Airbnb and the Sharing Economy vs. State Legislature

If it looks like a hotel and acts like a hotel, then it should be treated like a hotel. That’s the argument American Hotel & Lodging Association (AHLA) has made to the sharing economy. In recent months, debates are mounting over the legality of properties offered on rental websites such as Airbnb, HomeAway and Flipkey. Various state and senate bills are surfacing amid a call to impose restrictions, in particular, upon more than one million rentals in Airbnb’s portfolio.

During a Federal Trade Commission “Sharing Economy” workshop last month, Vanessa Sinders, senior vice president of AHLA, voiced concern about the risks surrounding Airbnb rentals. Sinders wants to level the playing field between home rentals and the hospitality industry by leveraging equal taxes and measures to ensure consumer safety.

“Our industry remains successful because our members embrace a highly competitive business model where everyone plays by the same rules,” she said. “Right now there is an un-level playing field that is compromising consumer safety, endangering the character and security of residential neighborhoods around the country and changing the housing market in some negative ways.”

Snider says most Airbnb rentals do not follow safety, security, health and fire standards, in addition to bypassing taxes, rules and regulations hoteliers must adhere to. Last year, hotels collectively contributed $134 billion in federal, state and local tax revenue.

AHLA and other lodging associations have funneled millions of lobbying dollars to state legislatures and political groups. The group is also behind a grassroots-inspired neighborhood oversight website that encourages concerned citizens to write to their local offices about the threats rental websites pose, from renter safety to driving up housing costs.

State Legislature vs. Airbnb

Short-term housing rentals will be addressed in San Francisco’s November ballot. The proposal would limit such rentals to 75 nights a year and permit hosting platforms to only list units registered with the city. Based in San Francisco, Airbnb offers approximately 6,000 active listings in the city. The current law allows a 90-day rental period for an entire home. Hosted rentals do not have a limit, but they are required to register with the city and pay an annual fee.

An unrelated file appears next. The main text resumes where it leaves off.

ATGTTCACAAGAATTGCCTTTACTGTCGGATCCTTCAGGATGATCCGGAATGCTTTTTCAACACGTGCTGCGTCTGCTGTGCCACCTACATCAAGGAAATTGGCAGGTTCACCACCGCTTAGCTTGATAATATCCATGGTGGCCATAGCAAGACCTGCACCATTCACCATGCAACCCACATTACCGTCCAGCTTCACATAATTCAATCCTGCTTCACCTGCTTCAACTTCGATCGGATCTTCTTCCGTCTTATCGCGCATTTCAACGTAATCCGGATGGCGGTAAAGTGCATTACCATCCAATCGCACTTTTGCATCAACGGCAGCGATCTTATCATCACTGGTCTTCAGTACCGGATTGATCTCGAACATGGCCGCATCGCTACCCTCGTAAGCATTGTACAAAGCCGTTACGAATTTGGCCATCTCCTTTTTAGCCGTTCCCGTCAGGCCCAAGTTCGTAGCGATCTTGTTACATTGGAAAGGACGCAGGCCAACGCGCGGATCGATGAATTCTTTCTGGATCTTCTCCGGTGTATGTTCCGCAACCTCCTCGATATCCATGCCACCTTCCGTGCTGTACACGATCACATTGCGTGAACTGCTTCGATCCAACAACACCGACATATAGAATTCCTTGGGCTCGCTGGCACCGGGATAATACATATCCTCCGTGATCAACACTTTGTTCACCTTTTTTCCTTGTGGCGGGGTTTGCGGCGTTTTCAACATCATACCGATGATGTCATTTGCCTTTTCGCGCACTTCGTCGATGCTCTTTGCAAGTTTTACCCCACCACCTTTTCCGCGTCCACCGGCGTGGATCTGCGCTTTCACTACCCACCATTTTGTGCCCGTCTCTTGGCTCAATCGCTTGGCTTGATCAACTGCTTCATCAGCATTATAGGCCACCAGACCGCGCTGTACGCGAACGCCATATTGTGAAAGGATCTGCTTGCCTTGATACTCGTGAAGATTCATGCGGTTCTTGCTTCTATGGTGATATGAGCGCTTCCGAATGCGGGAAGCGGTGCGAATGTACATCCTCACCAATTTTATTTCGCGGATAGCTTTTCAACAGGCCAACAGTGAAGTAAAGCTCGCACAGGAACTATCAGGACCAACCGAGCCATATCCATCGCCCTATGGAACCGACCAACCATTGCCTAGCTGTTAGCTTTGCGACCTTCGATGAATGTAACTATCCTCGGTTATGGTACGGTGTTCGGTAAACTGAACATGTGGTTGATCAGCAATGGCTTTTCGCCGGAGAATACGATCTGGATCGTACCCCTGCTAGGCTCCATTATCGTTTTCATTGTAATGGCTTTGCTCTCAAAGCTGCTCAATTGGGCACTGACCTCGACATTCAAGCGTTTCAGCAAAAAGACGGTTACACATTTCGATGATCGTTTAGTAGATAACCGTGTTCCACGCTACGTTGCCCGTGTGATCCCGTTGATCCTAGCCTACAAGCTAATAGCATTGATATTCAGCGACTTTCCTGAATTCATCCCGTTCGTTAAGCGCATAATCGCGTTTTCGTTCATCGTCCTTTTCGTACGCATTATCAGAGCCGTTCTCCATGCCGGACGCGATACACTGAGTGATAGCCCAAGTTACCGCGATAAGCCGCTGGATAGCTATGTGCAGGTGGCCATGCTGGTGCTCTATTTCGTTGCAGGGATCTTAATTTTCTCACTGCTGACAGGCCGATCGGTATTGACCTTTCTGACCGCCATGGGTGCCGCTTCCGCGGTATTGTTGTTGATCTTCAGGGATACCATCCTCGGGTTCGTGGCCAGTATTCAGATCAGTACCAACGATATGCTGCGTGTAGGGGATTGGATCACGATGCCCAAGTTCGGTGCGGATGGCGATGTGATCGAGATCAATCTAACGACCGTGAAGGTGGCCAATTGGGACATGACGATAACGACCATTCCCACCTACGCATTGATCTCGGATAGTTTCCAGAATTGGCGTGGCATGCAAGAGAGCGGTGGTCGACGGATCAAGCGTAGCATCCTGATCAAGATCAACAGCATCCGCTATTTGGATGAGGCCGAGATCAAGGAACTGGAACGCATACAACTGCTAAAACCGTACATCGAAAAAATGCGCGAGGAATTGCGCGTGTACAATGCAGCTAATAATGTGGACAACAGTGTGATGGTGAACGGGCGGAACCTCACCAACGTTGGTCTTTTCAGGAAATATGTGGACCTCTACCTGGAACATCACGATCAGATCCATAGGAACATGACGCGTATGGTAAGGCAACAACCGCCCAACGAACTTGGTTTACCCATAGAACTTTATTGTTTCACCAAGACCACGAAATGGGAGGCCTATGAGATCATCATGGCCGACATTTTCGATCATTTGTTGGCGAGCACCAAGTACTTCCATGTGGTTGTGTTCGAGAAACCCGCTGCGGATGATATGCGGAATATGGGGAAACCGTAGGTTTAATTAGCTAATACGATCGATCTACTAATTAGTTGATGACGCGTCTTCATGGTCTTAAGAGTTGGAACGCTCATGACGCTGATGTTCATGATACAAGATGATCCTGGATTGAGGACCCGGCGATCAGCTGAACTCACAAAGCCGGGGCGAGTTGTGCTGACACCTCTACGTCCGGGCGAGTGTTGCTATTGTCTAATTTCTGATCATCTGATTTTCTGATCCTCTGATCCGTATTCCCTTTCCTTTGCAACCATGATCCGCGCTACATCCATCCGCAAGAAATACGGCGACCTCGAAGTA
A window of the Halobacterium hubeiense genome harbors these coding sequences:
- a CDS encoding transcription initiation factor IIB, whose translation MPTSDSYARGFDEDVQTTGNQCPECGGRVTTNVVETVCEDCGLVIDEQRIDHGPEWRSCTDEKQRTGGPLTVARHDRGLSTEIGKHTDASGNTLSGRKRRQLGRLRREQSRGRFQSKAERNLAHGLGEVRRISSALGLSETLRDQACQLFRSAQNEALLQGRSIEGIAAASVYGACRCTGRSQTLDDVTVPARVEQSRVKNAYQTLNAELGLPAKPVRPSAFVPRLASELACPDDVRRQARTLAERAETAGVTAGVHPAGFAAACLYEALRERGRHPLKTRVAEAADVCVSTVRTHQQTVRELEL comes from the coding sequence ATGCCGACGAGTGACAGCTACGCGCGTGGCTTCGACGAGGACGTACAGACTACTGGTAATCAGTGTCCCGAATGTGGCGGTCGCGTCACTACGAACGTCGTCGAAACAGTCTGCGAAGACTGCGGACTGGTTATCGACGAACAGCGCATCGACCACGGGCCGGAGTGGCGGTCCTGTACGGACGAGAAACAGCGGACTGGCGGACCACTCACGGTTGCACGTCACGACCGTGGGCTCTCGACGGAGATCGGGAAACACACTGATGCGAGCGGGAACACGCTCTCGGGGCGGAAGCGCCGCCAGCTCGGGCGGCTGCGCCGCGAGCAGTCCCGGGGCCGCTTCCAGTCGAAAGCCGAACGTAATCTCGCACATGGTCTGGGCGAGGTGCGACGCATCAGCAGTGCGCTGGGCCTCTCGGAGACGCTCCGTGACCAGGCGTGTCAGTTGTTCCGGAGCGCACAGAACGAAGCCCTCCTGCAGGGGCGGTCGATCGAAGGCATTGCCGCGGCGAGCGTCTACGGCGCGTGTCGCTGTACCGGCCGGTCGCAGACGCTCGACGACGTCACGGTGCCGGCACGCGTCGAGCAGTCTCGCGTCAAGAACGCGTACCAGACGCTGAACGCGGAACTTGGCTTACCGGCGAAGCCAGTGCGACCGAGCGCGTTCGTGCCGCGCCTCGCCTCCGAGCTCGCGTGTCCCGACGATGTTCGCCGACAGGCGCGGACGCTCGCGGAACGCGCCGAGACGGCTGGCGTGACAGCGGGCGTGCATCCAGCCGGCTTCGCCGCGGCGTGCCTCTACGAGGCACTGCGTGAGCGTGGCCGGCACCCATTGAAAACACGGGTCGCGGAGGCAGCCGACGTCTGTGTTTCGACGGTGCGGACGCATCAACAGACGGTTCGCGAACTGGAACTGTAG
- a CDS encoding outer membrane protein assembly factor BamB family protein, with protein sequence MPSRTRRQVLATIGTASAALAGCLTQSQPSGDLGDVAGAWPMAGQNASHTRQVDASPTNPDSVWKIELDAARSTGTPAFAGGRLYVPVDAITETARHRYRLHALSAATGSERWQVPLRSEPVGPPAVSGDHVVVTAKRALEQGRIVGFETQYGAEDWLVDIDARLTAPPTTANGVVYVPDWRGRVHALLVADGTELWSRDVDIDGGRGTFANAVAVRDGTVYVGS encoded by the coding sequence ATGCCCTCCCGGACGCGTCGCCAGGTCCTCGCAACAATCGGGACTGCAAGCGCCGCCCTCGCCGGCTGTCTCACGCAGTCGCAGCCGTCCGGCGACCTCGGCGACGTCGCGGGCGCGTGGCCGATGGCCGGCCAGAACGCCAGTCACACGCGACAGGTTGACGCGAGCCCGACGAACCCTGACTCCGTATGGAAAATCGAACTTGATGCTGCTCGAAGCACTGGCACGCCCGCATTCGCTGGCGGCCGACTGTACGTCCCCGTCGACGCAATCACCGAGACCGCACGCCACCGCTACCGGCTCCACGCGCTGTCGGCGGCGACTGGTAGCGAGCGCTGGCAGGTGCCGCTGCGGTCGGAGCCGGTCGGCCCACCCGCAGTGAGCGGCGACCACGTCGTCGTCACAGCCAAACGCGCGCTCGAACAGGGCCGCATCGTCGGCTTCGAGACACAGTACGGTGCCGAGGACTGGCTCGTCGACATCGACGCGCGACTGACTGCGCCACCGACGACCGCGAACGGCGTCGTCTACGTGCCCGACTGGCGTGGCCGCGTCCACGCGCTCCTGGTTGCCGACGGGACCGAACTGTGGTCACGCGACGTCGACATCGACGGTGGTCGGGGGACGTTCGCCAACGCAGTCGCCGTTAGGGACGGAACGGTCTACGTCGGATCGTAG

Silicon Valley is reviewing a bill that would require home rental websites to report booking information, including the number of guests and length of stays, to cities and counties. The measure also tacks on lodging taxes and prevents bookings in areas that do not allow short-term rentals. Airbnb responded that the bill would force the company to leak reams of personal information to bureaucrats who would potentially search through data for violations of local planning and zoning laws.

In New York, the state’s attorney general found 72 percent of Airbnb listings to be illegal. A 2011 state law prohibits residential rentals for less than 29 days. So far, more than 6,000 fines have been issued to New Yorkers who chose to skirt the law, which was originally meant to prevent landlords from turning entire residential buildings into hotels.

Airbnb maintains that it has had a positive economic impact on cities that allow home-share rentals. A 2012 Airbnb study determined that the company created $56 million in local spending in San Francisco. Out of that, $12.7 million went directly to host households. In New York City, more than 400,000 guests generated $632 million in economic activity via the home-rental website. Airbnb cites $105 million in direct spending to outer boroughs that it claims do not typically benefit from tourism dollars. The company upholds that rental properties are located outside of central hotel districts.

 

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